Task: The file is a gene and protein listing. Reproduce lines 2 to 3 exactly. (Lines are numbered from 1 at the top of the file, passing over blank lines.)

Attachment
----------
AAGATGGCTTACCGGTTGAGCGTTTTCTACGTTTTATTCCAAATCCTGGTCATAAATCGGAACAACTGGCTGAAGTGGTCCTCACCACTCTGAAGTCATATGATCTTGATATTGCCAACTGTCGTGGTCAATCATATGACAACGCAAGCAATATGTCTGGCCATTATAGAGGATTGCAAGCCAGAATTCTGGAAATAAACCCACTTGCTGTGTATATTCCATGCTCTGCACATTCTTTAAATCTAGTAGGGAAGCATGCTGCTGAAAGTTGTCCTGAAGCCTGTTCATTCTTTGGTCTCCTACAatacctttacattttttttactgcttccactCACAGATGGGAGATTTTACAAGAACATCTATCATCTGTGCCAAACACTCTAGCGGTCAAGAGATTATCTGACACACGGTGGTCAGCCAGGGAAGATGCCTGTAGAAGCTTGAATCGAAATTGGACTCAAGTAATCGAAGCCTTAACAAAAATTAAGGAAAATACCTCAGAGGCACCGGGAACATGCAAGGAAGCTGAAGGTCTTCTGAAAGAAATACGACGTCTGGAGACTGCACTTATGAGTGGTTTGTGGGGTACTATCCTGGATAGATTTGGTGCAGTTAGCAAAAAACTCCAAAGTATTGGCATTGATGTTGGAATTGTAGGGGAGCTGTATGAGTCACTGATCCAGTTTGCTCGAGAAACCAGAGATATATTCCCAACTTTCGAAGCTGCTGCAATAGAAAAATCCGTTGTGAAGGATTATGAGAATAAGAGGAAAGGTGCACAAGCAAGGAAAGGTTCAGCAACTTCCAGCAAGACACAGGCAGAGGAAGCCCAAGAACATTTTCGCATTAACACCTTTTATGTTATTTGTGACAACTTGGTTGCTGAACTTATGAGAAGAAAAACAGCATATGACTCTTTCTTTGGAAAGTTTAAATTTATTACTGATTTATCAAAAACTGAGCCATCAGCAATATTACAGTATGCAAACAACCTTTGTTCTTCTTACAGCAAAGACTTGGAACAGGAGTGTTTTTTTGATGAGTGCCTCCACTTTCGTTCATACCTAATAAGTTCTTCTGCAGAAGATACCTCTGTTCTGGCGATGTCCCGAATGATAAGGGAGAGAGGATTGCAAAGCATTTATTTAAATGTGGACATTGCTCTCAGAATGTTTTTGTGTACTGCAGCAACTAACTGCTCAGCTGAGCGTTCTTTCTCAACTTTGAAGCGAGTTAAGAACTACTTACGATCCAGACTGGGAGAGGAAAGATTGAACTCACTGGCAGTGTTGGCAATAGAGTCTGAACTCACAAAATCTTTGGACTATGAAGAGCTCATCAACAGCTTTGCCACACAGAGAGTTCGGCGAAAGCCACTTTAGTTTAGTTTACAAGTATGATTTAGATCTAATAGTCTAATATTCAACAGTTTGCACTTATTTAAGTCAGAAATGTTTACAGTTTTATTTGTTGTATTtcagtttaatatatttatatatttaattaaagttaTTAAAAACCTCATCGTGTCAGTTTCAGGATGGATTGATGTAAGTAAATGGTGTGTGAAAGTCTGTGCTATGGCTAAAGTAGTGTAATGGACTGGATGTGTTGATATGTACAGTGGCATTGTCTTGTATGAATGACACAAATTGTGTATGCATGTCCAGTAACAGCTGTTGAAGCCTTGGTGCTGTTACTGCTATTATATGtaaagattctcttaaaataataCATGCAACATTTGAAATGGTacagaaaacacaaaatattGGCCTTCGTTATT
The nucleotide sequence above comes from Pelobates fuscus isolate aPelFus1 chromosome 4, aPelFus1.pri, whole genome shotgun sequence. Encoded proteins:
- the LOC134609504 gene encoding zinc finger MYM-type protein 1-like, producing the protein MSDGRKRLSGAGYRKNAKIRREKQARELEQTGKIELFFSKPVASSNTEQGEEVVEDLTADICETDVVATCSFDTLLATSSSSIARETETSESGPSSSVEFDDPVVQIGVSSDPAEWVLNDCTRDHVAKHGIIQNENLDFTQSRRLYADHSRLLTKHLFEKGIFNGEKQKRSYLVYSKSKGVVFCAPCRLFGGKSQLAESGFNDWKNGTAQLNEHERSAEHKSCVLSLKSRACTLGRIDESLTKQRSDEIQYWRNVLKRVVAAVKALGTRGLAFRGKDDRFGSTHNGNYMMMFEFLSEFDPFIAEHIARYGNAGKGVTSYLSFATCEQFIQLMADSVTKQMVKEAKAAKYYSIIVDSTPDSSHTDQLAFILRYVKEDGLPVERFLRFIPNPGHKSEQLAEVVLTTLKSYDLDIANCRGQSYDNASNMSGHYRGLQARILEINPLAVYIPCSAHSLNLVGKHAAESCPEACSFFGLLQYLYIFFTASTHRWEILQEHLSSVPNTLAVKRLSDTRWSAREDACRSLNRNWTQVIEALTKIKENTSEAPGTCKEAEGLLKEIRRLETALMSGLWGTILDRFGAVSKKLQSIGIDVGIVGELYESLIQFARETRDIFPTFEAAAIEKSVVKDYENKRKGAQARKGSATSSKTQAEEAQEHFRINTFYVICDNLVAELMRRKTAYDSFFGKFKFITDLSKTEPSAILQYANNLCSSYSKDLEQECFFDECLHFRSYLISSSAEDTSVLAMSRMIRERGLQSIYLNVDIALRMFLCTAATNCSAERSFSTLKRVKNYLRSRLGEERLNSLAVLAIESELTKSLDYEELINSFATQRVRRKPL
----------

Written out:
The nucleotide sequence above comes from Pelobates fuscus isolate aPelFus1 chromosome 4, aPelFus1.pri, whole genome shotgun sequence. Encoded proteins:
- the LOC134609504 gene encoding zinc finger MYM-type protein 1-like, producing the protein MSDGRKRLSGAGYRKNAKIRREKQARELEQTGKIELFFSKPVASSNTEQGEEVVEDLTADICETDVVATCSFDTLLATSSSSIARETETSESGPSSSVEFDDPVVQIGVSSDPAEWVLNDCTRDHVAKHGIIQNENLDFTQSRRLYADHSRLLTKHLFEKGIFNGEKQKRSYLVYSKSKGVVFCAPCRLFGGKSQLAESGFNDWKNGTAQLNEHERSAEHKSCVLSLKSRACTLGRIDESLTKQRSDEIQYWRNVLKRVVAAVKALGTRGLAFRGKDDRFGSTHNGNYMMMFEFLSEFDPFIAEHIARYGNAGKGVTSYLSFATCEQFIQLMADSVTKQMVKEAKAAKYYSIIVDSTPDSSHTDQLAFILRYVKEDGLPVERFLRFIPNPGHKSEQLAEVVLTTLKSYDLDIANCRGQSYDNASNMSGHYRGLQARILEINPLAVYIPCSAHSLNLVGKHAAESCPEACSFFGLLQYLYIFFTASTHRWEILQEHLSSVPNTLAVKRLSDTRWSAREDACRSLNRNWTQVIEALTKIKENTSEAPGTCKEAEGLLKEIRRLETALMSGLWGTILDRFGAVSKKLQSIGIDVGIVGELYESLIQFARETRDIFPTFEAAAIEKSVVKDYENKRKGAQARKGSATSSKTQAEEAQEHFRINTFYVICDNLVAELMRRKTAYDSFFGKFKFITDLSKTEPSAILQYANNLCSSYSKDLEQECFFDECLHFRSYLISSSAEDTSVLAMSRMIRERGLQSIYLNVDIALRMFLCTAATNCSAERSFSTLKRVKNYLRSRLGEERLNSLAVLAIESELTKSLDYEELINSFATQRVRRKPL